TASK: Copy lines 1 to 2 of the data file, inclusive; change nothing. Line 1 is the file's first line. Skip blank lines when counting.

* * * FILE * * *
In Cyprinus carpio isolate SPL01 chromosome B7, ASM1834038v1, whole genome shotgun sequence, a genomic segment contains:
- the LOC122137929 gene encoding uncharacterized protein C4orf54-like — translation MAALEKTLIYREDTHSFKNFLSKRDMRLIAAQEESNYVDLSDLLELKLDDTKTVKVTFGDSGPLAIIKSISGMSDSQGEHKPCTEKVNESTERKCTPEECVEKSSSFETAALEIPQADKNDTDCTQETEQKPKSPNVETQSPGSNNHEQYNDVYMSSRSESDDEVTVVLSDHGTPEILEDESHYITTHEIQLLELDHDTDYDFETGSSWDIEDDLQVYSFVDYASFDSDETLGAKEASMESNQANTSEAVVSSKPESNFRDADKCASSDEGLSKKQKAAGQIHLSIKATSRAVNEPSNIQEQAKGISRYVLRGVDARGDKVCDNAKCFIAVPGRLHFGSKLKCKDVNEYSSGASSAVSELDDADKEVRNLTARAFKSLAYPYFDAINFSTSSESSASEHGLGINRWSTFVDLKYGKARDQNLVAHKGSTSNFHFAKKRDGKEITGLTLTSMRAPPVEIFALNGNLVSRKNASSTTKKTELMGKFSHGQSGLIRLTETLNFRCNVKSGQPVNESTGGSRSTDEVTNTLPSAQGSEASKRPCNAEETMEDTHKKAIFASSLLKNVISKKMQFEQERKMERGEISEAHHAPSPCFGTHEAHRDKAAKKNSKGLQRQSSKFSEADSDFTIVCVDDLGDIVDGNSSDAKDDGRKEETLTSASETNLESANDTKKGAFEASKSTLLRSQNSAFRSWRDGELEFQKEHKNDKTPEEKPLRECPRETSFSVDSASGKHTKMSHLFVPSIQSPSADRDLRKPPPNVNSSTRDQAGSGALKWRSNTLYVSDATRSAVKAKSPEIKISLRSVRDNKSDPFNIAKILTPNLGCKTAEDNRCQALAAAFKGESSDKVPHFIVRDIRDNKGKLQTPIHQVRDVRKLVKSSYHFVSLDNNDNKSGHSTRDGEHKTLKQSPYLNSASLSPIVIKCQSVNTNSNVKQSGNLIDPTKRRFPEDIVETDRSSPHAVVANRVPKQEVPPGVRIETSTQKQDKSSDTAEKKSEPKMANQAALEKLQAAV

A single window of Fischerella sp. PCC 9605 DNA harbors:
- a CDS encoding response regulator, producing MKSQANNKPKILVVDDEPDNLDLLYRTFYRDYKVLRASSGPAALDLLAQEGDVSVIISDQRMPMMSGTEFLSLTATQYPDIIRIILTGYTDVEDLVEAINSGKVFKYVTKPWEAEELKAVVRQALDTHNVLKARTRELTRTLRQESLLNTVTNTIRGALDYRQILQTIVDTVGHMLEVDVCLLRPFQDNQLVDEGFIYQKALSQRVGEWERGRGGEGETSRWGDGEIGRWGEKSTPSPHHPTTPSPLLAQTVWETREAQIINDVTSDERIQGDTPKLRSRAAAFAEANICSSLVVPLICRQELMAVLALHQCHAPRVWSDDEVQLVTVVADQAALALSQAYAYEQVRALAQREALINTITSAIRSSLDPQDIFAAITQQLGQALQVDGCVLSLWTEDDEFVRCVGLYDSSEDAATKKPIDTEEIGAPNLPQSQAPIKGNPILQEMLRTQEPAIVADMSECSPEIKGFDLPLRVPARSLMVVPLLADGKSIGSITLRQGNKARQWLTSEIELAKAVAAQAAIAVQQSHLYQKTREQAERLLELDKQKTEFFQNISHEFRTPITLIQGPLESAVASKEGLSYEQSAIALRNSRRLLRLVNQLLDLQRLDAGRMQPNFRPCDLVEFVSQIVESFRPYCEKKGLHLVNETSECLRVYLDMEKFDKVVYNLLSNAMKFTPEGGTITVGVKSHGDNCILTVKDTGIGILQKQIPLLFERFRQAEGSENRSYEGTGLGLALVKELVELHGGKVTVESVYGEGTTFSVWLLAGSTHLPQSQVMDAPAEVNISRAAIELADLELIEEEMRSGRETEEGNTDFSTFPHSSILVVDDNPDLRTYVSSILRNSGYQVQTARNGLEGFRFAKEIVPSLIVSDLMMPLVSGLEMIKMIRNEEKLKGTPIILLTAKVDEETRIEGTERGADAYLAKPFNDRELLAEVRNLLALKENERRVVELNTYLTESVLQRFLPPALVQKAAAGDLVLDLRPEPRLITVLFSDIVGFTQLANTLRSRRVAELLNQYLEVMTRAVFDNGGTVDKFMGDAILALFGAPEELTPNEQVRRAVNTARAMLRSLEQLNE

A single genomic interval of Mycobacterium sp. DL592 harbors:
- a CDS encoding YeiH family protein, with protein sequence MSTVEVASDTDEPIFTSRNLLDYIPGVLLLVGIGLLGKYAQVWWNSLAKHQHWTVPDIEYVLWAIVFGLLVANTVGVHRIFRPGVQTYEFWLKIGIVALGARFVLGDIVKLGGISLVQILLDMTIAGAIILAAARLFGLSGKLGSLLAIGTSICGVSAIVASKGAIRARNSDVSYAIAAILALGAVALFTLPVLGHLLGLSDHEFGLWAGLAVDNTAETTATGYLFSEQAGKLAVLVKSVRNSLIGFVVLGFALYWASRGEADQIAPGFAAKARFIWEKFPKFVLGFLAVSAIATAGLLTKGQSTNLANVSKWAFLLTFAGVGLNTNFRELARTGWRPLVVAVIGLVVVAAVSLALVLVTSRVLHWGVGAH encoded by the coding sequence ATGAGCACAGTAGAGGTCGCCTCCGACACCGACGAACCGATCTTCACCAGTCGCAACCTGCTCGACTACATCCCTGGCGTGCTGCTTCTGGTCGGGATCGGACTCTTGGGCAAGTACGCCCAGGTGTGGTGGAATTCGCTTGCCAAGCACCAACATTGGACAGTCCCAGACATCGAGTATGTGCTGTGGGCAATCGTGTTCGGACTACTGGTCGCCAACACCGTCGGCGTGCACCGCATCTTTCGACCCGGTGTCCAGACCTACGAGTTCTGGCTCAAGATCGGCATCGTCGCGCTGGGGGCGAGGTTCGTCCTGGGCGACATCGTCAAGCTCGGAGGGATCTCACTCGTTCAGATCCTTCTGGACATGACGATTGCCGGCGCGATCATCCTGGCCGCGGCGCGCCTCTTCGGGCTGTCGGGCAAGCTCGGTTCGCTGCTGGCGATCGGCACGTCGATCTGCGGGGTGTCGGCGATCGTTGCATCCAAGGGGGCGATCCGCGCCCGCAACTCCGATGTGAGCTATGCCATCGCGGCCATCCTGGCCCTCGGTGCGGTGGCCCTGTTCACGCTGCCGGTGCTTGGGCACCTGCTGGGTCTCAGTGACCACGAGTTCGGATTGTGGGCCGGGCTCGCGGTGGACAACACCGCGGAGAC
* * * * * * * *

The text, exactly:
In Cyprinus carpio isolate SPL01 chromosome B7, ASM1834038v1, whole genome shotgun sequence, a genomic segment contains:
- the LOC122137929 gene encoding uncharacterized protein C4orf54-like — translation MAALEKTLIYREDTHSFKNFLSKRDMRLIAAQEESNYVDLSDLLELKLDDTKTVKVTFGDSGPLAIIKSISGMSDSQGEHKPCTEKVNESTERKCTPEECVEKSSSFETAALEIPQADKNDTDCTQETEQKPKSPNVETQSPGSNNHEQYNDVYMSSRSESDDEVTVVLSDHGTPEILEDESHYITTHEIQLLELDHDTDYDFETGSSWDIEDDLQVYSFVDYASFDSDETLGAKEASMESNQANTSEAVVSSKPESNFRDADKCASSDEGLSKKQKAAGQIHLSIKATSRAVNEPSNIQEQAKGISRYVLRGVDARGDKVCDNAKCFIAVPGRLHFGSKLKCKDVNEYSSGASSAVSELDDADKEVRNLTARAFKSLAYPYFDAINFSTSSESSASEHGLGINRWSTFVDLKYGKARDQNLVAHKGSTSNFHFAKKRDGKEITGLTLTSMRAPPVEIFALNGNLVSRKNASSTTKKTELMGKFSHGQSGLIRLTETLNFRCNVKSGQPVNESTGGSRSTDEVTNTLPSAQGSEASKRPCNAEETMEDTHKKAIFASSLLKNVISKKMQFEQERKMERGEISEAHHAPSPCFGTHEAHRDKAAKKNSKGLQRQSSKFSEADSDFTIVCVDDLGDIVDGNSSDAKDDGRKEETLTSASETNLESANDTKKGAFEASKSTLLRSQNSAFRSWRDGELEFQKEHKNDKTPEEKPLRECPRETSFSVDSASGKHTKMSHLFVPSIQSPSADRDLRKPPPNVNSSTRDQAGSGALKWRSNTLYVSDATRSAVKAKSPEIKISLRSVRDNKSDPFNIAKILTPNLGCKTAEDNRCQALAAAFKGESSDKVPHFIVRDIRDNKGKLQTPIHQVRDVRKLVKSSYHFVSLDNNDNKSGHSTRDGEHKTLKQSPYLNSASLSPIVIKCQSVNTNSNVKQSGNLIDPTKRRFPEDIVETDRSSPHAVVANRVPKQEVPPGVRIETSTQKQDKSSDTAEKKSEPKMANQAALEKLQAAV